United States

United States

Northwest renewables incentive from federal agency

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Bonneville Power Administration (BPA), a federal power marketing agency, is considering granting a credit to utilities in America's Northwest that could give them $30 million a year to encourage development of renewable energy projects and conservation. At least $6 million of the credit will be spent on renewable development, a figure that could add up to 30-60 MW of new energy production each year.

The proposal appears in the August US Federal Register as part of BPA's ongoing power rate case covering the period 2002 through 2006. If approved, BPA will give utilities a credit of about $0.0005 for every kilowatt hour bought from the agency, beginning October 1, 2001. As an additional bonus, in years of plentiful water when BPA sales exceed expectations, the agency is proposing to share its gains, spending as much as $15 million more on renewable and conservation projects.

"BPA's proposal generally sends the right market message, but it won't do much by itself," comments John Graham of the Conservation and Renewable Energy System, in Vancouver, Washington. The organisation represents seven Washington public utilities in developing conservation and renewable projects and participates in regional policy discussions. "We think that utilities need to spend at least 3% of their revenues to sustain conservation and renewable projects. Bonneville's proposal is roughly equivalent to only 1%."

Commitment demonstrated

Nonetheless, he feels it demonstrates the public agency's commitment to renewables and it will give impetus to state programs, such as the Oregon deregulation bill that calls for 3% collection and expenditures for renewables and conservation (story next page). Furthermore, the proposal will provide a market for green power in the future as well as giving utilities who have invested in conservation for a long time a good political reason to start investing in renewables.

While the conservation and renewable credit does not cover the entire cost of developing these resources, Bonneville believes it is enough of an incentive to encourage utility investment. BPA's John Pyrch says the proposal has been in the works for about a year. "Our goal has been to develop market incentives for renewables and conservation above and beyond what utilities would have normally done," he explains. "Included in the upcoming rate case is this market mechanism designed to encourage their development."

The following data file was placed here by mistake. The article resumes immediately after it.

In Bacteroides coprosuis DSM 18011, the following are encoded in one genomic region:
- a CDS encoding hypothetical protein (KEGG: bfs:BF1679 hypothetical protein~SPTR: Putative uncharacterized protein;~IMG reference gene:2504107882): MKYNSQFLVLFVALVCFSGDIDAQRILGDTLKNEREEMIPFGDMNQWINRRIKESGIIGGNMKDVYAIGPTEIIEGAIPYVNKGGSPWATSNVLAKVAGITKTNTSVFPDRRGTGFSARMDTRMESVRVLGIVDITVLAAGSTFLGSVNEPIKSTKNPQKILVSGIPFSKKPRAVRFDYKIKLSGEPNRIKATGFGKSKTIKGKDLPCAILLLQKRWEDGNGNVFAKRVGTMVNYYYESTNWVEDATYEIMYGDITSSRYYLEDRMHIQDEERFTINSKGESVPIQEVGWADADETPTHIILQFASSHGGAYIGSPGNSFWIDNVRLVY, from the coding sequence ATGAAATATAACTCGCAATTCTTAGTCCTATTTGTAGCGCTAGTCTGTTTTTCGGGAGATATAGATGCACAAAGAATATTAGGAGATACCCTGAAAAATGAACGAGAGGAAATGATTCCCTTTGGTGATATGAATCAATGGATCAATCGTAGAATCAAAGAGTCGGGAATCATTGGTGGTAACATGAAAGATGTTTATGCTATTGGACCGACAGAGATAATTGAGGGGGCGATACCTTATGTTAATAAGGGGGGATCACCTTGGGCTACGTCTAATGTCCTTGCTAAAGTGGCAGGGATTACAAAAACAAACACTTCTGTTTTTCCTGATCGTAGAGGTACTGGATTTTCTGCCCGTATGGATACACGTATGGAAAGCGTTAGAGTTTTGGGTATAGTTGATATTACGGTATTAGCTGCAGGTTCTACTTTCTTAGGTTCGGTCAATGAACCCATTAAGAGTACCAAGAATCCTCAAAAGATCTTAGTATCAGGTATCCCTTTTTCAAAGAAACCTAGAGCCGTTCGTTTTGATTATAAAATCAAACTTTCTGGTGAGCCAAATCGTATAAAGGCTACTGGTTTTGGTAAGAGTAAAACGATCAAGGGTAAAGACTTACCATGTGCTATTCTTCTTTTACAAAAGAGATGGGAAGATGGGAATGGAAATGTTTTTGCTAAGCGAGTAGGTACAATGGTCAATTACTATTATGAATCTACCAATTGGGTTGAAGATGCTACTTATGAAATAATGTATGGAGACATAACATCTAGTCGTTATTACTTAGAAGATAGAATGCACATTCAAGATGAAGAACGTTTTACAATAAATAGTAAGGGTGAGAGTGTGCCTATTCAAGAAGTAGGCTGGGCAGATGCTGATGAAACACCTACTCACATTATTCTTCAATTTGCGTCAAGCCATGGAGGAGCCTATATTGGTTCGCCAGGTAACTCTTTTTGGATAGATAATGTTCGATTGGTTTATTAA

For renewables, the BPA credit would apply to new wind, solar, biomass, geothermal and hydropower developments and, for conservation, to energy efficiency improvements in homes, businesses, industry and weatherisation (insulation) of low income ratepayers' homes. Pyrch says BPA will guarantee at least $6 million for renewables and $4 million for weatherisation.

Free mi

xThe mix of resources to be developed year to year is left up to the local control of each utility. A utility could choose to develop all renewables, all conservation, or a mix of resources. "If, at the end of the year, we find that customers did not spend the full $6 million on renewables, Bonneville will make up the difference out of its own pocket," Pyrch adds.

The numbers come from a regional comprehensive review of Bonneville programs that determined 3% of revenues should be spent for public purposes programs, such as renewables and conservation. The review concludes that 19% of public purposes money should be spent on renewables, or about $6 million of the $30 million incentive.

Bonneville proposes to add the $0.0005/kWh to its rates, but not charge utilities until the end of each year, according to Pyrch. He says there will be an annual evaluation in which utilities report on their conservation and renewable activities. If a utility falls short, it pays the levy only on the energy it bought from Bonneville. "We assume everyone will do good things and we won't have to make that charge," Pyrch adds.

BPA still has work to do before it could begin offering its conservation and renewable discount. It has to complete its rate case, which is scheduled for final approval in March 2000, and it must develop a list of qualifying measures and the level of credit for each measure. Pyrch says Bonneville has asked the Regional Technical Forum of the Northwest Power Planning Council to develop a list of qualifying measures by September 2000. The council was established by the Pacific Northwest Power Planning and Conservation Act of 1980 to plan and guide power production and its effects on fish and wildlife in the US Northwest. The forum is the council's advisory committee on renewable resources.

BPA must also work through implementation details, such as how much of utility administrative expenditures will qualify for the conservation and renewable credit, an issue it will begin to tackle this month.

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